Since 2015, the Centers for Medicare & Medicaid Services (CMS) has been reimbursing doctors and health care organizations for providing chronic care management. Unfortunately, many organizations are not receiving this reimbursement and may be missing out on federal funding for some of the sickest Medicare beneficiaries. With proper billing-code utilization and the right care-coordination technology to match the best providers with care seekers, physicians, and health care organizations involved in the discharge planning and care coordination of chronic and post-acute patients can be reimbursed for these services.
As reported by ModernHealthCare, CMS made payments for chronic-care claims for just 513,000 Medicare beneficiaries of the approximately 35 million individuals eligible for this program. (To be eligible, individuals must have two or more chronic conditions.) Some of this gap stems from physicians' overall lack of awareness of the billing code for care management. However, by speaking with physicians, coordinating chronic-care services and using the right care-management billing codes, CMS will reimburse physicians and health care organizations for their time.
The source noted that approximately 70 percent of Medicare beneficiaries have two or more chronic conditions. Examples of the covered conditions include, but are not limited to:
Hospitals that partner with acute care nurses, discharge planners and care coordinators can take advantage of the average $42 per patient per month reimbursement for chronic-care service coordination and specialist consultations.
As noted in ModernHealthCare, another reason some health care providers are not taking advantage of this opportunity is due to the necessary written patient permission for the reimbursements. However, the 2017 add-on now eliminates the need for written consent and allows a verbal okay from patients.
According to CMS, the payable CCM service codes include:
Some of the services included under the CCM cover:
Qualified clinical staff include:
CMS also noted that CCM services are priced in both facility and non-facility settings, including skilled nursing, nursing, assisted living or other facility settings.
Patient readmittance in the first 30 days results in a CMS reimbursement penalty, so it's imperative that discharge nurses have top quality care providers for post-acute and chronic patients.
Unfortunately, research studies showed that 17.3 percent of Medicare fee-for-service patients aged 65 and over were readmitted within 30 days in 2012, according to the National Health Statistics Report. Readmissions occurred due to care coordinators poorly managing transitions during discharge, infections or complications caused by the hospital stay or the reappearance of the condition that led to the hospitalization in the first place.
Reducing readmissions falls on care coordinators in charge of locating care providers with the skills and qualifications that best suit the needs of the patient.
To accomplish this, care coordination companies, such as hospitals or health IT companies, are building discharge-planning software. However, these platforms need a robust database of talented and experienced care providers to ensure post-acute and chronic patients recover quickly and do not need readmittance.
One way to help reduce the chances for chronic and acute patient readmission is to provide ongoing treatment and care following a hospital discharge. This enables an open dialogue and regular visits to ensure the patient is following the physician's recommendations.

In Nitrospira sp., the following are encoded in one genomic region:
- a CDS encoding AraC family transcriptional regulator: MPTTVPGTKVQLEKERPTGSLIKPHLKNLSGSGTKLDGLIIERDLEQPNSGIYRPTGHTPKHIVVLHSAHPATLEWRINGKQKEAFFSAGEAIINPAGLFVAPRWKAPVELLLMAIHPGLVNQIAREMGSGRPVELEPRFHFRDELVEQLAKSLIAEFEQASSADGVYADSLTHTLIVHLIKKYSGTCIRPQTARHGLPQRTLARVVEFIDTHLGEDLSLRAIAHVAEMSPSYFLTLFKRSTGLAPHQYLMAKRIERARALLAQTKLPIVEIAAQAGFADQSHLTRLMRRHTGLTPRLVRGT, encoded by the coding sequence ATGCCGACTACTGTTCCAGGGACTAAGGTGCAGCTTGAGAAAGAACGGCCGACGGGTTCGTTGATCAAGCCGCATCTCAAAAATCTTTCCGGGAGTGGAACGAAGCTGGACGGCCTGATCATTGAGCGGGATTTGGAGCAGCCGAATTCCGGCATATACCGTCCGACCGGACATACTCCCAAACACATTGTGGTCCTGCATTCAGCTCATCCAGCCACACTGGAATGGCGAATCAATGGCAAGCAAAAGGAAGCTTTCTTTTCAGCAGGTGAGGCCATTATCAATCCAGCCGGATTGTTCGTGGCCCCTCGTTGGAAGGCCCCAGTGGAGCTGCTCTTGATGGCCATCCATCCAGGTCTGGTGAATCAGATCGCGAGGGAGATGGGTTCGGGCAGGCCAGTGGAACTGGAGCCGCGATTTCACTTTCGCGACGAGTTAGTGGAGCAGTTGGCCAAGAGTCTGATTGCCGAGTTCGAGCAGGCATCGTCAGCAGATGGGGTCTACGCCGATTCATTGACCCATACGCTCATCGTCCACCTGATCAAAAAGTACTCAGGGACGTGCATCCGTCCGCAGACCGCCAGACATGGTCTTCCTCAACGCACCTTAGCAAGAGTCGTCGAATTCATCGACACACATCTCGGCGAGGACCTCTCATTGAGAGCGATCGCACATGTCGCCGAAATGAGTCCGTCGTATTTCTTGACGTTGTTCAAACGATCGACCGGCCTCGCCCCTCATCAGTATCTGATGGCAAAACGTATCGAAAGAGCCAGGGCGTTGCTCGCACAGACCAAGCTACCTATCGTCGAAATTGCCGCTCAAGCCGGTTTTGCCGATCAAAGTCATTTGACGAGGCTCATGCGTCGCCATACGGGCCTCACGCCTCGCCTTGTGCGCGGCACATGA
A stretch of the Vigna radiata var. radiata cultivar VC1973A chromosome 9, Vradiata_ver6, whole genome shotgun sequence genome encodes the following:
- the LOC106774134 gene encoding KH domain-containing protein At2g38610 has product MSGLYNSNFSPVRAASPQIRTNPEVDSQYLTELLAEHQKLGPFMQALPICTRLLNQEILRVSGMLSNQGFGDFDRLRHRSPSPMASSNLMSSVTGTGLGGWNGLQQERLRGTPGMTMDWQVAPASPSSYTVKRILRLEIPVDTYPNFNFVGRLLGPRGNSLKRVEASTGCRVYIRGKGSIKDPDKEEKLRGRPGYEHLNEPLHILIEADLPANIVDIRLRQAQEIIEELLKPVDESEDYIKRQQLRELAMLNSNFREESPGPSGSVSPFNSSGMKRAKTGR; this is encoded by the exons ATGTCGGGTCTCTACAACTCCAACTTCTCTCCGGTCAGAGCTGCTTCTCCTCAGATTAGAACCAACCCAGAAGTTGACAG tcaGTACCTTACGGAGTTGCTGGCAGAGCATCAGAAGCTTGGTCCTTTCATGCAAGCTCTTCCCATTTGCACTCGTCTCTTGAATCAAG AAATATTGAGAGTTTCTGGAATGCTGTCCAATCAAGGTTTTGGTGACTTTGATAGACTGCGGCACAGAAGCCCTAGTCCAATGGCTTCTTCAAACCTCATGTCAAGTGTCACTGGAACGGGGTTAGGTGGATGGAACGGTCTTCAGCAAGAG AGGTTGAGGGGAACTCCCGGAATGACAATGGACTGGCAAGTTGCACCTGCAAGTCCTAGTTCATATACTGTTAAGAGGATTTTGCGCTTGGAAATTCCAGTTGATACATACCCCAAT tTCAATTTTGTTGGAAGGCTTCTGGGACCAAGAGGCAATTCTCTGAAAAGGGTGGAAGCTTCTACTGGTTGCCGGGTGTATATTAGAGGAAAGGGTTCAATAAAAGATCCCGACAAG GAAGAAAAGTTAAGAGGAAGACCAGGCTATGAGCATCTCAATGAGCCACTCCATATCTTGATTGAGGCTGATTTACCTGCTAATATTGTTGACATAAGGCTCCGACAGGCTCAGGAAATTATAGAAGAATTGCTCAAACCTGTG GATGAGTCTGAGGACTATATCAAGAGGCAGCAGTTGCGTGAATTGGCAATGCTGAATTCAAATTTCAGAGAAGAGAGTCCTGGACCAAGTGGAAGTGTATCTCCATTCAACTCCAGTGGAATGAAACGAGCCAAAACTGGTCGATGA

Individuals receiving ongoing treatments from their primary care physicians and suffering from two chronic conditions need extra care providers in between doctor visits. Aligning these care services along with the CMS reimbursement is important to capture lost revenue opportunities.
Sometimes the biggest obstacle to taking advantage of the CMS reimbursement is finding the best-suited care providers to deliver post-discharge and follow-up services. Matching a nurse without the right qualifications can lead to readmission, which penalizes the reimbursement. Often, as noted by the Center for Healthcare Quality & Payment Reform, the inability to receive good primary care support in the local community is a main contributor to preventable readmissions.
Care coordinators arranging for discharge planning or long-term follow-up services for chronic patients need easy access to a wide range of care providers. Further they need the ability to accurately tailor their searches to locate the most appropriate health care professional to align with unique care seeker needs. By identifying the best local care providers for managing post-discharge chronic care patients, hospitals can reduce their readmission rates and ensure they're receiving the full CMS reimbursement.
Carelike creates a custom portal for care coordinators, who can then use licensed data that focuses on either national or local/regional care providers. Hospitals that already have their own systems can rely on Carelike's API that simply plugs into existing systems for easy access to the extensive database.
Using Carelike's dashboard, care coordinators can easily track patient statuses, add noted, document care transitions and take advantage of the extensive database of providers who all manage chronic and post-acute conditions. This provides an additional layer of context during the transition phase that's crucial for communicating additional information about patients.
Companies in the process of building a software solution to meet the growing need of matching care providers with care seekers could benefit from using the Carelike database.
Carelike provides the technology and resources to help hospitals, health care organizations and care coordinators take advantage of CMS reimbursements for chronic care and post-acute care management. Click here to learn more about Carelike.